Join the thousands of parents and supporters of Missouri's public schools to learn what you can do to help!

Everything listed under: School Transfers

  • #MissouriMath: The School Transfer Law

    Missouri’s School Transfer Law allows students who live in an unaccredited school district to attend school in an accredited district. When students transfer, their home district (the failing district) is required to pay for their transportation to and tuition for the accredited school they’ll attend.

    Learn More: Understanding Missouri’s School Transfer Law

    School transfers are expensive for the unaccredited district. In 2013, when both the Normandy and Riverview Gardens in St. Louis County were deemed unaccredited, more than 2,000 students transferred.

    While state lawmakers have proposed changes to the School Transfer Law, the law — in its current form — is an expensive one for unaccredited districts and profitable for receiving districts.

    Tuition alone cost between $7,000 and $21,000 per student for Normandy and Riverview Gardens in 2013. That means that the two districts spent more than $14 million just on tuition — an expense that threatened to send Normandy into bankruptcy. (Source)

    Learn More: Riverview Gardens Struggling as Result of School Transfers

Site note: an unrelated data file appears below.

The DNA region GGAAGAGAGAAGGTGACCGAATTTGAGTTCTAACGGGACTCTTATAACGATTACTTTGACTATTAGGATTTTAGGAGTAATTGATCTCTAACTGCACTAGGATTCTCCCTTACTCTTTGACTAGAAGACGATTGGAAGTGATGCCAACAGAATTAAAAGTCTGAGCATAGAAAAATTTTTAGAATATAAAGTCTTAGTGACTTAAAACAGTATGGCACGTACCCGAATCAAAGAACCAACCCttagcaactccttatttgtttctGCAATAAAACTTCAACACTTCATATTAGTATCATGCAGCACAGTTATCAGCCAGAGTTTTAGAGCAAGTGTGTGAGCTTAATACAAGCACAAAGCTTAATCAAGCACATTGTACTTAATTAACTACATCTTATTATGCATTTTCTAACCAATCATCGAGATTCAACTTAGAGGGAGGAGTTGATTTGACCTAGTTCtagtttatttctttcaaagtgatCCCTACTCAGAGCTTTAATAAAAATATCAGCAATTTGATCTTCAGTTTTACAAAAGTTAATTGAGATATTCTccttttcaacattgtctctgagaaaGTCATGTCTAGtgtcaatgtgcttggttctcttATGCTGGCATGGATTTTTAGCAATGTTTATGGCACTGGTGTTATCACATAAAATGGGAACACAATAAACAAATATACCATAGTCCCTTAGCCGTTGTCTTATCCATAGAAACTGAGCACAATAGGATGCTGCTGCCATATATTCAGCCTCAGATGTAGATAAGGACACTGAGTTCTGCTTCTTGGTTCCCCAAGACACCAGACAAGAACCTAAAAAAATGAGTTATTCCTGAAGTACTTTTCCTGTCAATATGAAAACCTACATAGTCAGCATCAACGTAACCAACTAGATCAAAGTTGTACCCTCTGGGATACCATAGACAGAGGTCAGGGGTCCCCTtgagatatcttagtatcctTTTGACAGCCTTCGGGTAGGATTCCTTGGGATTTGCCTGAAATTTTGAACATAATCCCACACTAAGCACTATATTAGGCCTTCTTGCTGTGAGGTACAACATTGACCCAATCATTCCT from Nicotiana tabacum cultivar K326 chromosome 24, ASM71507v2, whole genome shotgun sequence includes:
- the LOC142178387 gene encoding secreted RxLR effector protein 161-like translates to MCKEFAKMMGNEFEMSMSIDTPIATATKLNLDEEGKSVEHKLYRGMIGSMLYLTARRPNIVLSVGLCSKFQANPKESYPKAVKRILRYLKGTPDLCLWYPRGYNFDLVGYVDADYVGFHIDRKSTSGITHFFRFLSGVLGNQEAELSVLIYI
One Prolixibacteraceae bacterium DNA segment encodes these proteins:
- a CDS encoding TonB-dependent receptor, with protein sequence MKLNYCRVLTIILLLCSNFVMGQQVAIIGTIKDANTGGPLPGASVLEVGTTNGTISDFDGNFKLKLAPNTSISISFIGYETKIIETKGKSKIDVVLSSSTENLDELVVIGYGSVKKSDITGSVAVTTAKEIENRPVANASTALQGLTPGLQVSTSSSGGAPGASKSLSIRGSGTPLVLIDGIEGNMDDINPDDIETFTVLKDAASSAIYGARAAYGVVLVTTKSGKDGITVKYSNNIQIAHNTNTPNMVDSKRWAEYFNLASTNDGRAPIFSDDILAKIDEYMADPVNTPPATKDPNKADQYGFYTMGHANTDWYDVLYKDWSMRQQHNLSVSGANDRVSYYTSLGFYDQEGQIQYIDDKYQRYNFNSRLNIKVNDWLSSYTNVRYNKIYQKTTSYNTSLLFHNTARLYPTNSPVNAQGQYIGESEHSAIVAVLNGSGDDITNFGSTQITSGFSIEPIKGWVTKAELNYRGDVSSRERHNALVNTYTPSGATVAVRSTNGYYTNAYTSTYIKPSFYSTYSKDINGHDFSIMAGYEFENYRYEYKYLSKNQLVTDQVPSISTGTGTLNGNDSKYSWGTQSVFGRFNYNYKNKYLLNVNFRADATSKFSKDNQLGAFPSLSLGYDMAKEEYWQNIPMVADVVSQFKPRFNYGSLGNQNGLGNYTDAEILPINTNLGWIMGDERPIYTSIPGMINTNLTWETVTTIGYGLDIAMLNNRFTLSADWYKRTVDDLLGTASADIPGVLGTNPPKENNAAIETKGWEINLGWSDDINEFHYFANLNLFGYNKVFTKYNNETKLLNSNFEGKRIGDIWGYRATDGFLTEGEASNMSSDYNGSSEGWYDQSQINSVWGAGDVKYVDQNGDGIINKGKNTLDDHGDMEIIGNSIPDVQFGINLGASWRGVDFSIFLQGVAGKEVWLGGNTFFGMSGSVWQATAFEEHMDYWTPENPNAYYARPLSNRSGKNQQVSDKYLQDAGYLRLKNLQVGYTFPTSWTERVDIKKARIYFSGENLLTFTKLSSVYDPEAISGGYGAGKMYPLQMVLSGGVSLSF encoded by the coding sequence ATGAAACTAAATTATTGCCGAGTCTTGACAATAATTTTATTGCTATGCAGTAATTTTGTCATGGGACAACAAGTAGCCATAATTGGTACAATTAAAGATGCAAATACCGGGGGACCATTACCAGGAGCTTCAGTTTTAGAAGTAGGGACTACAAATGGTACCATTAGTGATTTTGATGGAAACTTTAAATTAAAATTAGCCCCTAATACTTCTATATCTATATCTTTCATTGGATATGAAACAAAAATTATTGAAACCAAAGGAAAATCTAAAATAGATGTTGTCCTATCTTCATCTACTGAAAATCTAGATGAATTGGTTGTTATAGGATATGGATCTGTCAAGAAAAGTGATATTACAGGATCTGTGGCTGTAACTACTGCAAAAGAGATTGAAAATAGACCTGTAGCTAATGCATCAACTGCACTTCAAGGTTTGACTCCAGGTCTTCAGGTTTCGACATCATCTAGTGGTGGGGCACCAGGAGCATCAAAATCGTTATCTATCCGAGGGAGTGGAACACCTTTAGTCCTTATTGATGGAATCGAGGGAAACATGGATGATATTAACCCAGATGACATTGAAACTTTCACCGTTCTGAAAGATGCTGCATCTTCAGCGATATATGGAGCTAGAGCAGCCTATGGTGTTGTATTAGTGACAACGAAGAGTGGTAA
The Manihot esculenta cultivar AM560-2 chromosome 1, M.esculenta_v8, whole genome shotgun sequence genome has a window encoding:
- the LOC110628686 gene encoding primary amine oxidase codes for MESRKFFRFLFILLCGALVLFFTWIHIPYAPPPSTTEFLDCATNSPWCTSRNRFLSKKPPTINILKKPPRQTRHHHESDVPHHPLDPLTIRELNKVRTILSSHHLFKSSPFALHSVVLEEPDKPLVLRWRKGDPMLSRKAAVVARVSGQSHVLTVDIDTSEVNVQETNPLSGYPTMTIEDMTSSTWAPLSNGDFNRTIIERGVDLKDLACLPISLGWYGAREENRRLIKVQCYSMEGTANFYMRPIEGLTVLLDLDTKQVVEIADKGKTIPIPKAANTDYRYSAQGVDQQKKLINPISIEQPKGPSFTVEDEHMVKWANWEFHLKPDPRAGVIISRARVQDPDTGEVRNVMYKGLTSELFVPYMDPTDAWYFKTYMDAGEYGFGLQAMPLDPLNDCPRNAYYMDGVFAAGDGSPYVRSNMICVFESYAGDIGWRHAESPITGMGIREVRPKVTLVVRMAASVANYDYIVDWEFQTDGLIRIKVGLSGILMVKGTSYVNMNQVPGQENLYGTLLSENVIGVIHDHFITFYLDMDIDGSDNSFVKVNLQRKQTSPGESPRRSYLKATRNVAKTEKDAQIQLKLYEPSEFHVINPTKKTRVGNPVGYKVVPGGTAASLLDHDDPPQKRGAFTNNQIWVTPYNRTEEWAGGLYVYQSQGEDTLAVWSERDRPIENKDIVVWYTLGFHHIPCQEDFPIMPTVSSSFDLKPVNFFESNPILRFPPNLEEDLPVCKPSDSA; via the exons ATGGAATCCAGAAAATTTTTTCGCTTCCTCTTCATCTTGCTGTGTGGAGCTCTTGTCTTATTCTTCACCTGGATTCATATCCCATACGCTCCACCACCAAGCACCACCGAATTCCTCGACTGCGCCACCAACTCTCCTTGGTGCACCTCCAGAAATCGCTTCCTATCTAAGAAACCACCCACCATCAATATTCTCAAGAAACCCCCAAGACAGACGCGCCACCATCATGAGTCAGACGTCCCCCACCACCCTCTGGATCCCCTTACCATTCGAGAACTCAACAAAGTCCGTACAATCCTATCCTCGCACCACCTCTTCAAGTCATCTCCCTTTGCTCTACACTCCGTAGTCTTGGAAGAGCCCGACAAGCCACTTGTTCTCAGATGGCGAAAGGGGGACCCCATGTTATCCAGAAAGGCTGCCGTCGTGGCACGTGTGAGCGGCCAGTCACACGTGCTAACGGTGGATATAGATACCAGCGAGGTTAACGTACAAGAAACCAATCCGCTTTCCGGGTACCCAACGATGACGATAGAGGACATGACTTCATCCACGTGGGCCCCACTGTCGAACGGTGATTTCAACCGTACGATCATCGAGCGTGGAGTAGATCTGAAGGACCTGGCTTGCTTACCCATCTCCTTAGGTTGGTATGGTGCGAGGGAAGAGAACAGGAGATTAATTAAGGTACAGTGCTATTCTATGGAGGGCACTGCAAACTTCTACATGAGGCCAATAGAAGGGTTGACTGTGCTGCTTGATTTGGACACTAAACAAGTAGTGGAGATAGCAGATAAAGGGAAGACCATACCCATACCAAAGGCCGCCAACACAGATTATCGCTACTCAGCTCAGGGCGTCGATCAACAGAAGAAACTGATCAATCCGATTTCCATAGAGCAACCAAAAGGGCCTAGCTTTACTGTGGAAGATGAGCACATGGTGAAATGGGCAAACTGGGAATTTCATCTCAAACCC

Representative Clem Smith (D – Velda Village Hills) told STLToday.com that, “getting a transfer kid is like hitting the lottery. Order a few more lunches, but whatever money (transfers) brings in, you absorb that into your budget.” (Source)

    The total number of transfer students in Normandy and Riverview Gardens fell to around 1,000 in 2014, but the costs to those districts still is still taking its toll. Normandy’s superintendent Charles Pearson, told STLToday.com that the district is operating “on a survival budget” when it should be focused on improving instruction. (Source)

    Missouri Parent agrees with Pearson that education money should be invested in education, not in transportation and tuition. When the cost of tuition and transportation for an individual student to attend a different school exceeds the state’s average per-pupil expenditure (PPE), it’s just not sustainable.